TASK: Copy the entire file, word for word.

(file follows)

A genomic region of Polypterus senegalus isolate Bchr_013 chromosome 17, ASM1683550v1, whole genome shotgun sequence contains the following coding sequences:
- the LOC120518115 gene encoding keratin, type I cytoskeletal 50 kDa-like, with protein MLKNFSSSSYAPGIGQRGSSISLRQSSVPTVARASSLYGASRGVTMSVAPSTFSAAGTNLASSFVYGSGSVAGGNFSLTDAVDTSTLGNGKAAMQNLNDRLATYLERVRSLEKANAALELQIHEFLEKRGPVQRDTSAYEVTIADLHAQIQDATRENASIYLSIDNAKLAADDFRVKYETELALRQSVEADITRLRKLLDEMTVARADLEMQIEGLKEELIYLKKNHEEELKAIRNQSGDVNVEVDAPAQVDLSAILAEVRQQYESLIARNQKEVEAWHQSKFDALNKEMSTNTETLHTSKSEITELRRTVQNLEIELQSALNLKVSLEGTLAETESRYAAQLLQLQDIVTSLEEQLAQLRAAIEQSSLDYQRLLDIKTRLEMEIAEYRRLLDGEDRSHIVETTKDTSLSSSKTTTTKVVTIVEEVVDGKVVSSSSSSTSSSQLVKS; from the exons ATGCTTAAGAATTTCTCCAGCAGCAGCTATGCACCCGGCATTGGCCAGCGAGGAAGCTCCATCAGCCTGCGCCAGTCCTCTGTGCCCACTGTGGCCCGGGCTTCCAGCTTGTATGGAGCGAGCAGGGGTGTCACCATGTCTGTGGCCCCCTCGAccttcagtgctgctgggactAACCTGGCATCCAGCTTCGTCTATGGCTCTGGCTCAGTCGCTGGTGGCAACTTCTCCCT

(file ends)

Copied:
A genomic region of Polypterus senegalus isolate Bchr_013 chromosome 17, ASM1683550v1, whole genome shotgun sequence contains the following coding sequences:
- the LOC120518115 gene encoding keratin, type I cytoskeletal 50 kDa-like, with protein MLKNFSSSSYAPGIGQRGSSISLRQSSVPTVARASSLYGASRGVTMSVAPSTFSAAGTNLASSFVYGSGSVAGGNFSLTDAVDTSTLGNGKAAMQNLNDRLATYLERVRSLEKANAALELQIHEFLEKRGPVQRDTSAYEVTIADLHAQIQDATRENASIYLSIDNAKLAADDFRVKYETELALRQSVEADITRLRKLLDEMTVARADLEMQIEGLKEELIYLKKNHEEELKAIRNQSGDVNVEVDAPAQVDLSAILAEVRQQYESLIARNQKEVEAWHQSKFDALNKEMSTNTETLHTSKSEITELRRTVQNLEIELQSALNLKVSLEGTLAETESRYAAQLLQLQDIVTSLEEQLAQLRAAIEQSSLDYQRLLDIKTRLEMEIAEYRRLLDGEDRSHIVETTKDTSLSSSKTTTTKVVTIVEEVVDGKVVSSSSSSTSSSQLVKS; from the exons ATGCTTAAGAATTTCTCCAGCAGCAGCTATGCACCCGGCATTGGCCAGCGAGGAAGCTCCATCAGCCTGCGCCAGTCCTCTGTGCCCACTGTGGCCCGGGCTTCCAGCTTGTATGGAGCGAGCAGGGGTGTCACCATGTCTGTGGCCCCCTCGAccttcagtgctgctgggactAACCTGGCATCCAGCTTCGTCTATGGCTCTGGCTCAGTCGCTGGTGGCAACTTCTCCCT